Preserving Enggano Language and Culture: A Journey of Collaboration and Research

Enggano, with about 1500 speakers, is spoken on Enggano Island, off the southern coast of Sumatra, Indonesia, with a population of about 4000. Enggano is classified as “threatened”: only the elder generation are fully competent and fluent speakers. Many children speak Indonesian and little to no Enggano. Intensified contact with non-Enggano speakers is likely to continue and spread throughout the island, to the detriment of Enggano.

Our work on the Enggano language began with a pilot visit in February 2018, where we met with elders of the five Enggano clans, recorded some traditional stories, and worked with some younger speakers to record some verbal paradigms. We also visited an elementary school and the high school, discussed our project with the headmasters and some of the teachers, and gave presentations about our project to the students.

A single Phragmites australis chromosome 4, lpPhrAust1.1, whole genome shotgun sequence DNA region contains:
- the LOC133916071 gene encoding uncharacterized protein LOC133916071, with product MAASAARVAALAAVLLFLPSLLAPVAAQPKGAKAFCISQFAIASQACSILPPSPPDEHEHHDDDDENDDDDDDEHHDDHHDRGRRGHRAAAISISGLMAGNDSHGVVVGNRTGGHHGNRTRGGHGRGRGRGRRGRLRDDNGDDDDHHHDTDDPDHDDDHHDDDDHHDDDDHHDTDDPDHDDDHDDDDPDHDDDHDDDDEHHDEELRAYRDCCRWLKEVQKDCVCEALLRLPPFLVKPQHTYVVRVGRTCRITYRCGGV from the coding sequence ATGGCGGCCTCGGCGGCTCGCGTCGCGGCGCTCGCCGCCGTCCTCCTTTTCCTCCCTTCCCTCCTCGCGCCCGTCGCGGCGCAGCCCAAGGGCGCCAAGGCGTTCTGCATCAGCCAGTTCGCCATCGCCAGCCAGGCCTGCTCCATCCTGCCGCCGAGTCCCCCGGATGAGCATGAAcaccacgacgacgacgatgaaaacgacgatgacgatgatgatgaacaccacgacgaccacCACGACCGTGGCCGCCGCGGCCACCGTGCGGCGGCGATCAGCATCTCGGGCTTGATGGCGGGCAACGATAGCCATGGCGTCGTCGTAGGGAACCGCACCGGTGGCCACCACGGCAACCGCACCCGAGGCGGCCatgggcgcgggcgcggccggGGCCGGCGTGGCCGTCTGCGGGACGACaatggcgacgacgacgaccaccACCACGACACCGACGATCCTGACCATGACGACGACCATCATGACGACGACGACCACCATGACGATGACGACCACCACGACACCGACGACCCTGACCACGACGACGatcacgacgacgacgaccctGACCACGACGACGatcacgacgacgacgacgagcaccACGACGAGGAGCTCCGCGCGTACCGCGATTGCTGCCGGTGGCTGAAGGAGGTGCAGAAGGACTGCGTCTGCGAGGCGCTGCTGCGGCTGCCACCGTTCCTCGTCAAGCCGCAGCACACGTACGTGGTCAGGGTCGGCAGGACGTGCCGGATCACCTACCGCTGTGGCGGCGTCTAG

In 2018-2019 we received funding to continue the project from the Endangered Language Fund (2018-19) and Oxford’s John Fell fund (2018-19). In 2019 we were awarded a grant by the Arts & Humanities Research Council, UK for the project Enggano in the Austronesian family: Historical and typological perspectives, and in 2022 we were awarded a second AHRC grant, Lexical resources for Enggano, a threatened language of Indonesia.


This research collaboration involves several distinguished scholars:

  • Prof. Mary Dalrymple, University of Oxford
  • Prof. I Wayan Arka, Australian National University/Udayana University
  • Prof. Bernd Nothofer, Goethe-Universität Frankfurt am Main
  • Prof. Ketut Artawa, Udayana University
  • Dr. Charlotte Hemmings, University of Oxford
  • Dr. Gede Primahadi Wijaya Rajeg, University of Oxford/Udayana University
  • Dr. Arono, University of Bengkulu and Australian National University
  • Mr. Dendi Wijaya SPd MHum, BRIN
  • Mr. I Komang Sumaryana Putra, Udayana University
  • Mr. Erik Zobel, independent researcher/peneliti independen
  • Dr. Daniel Krauße, CNRS-Lattice, ENS – Université Sorbonne nouvelle
  • Dr. Sarah Ogilvie, University of Oxford
  • Prof. Cokorda Rai Adi Pramartha, Udayana University
  • Dr. Yishan Huang, Australian National University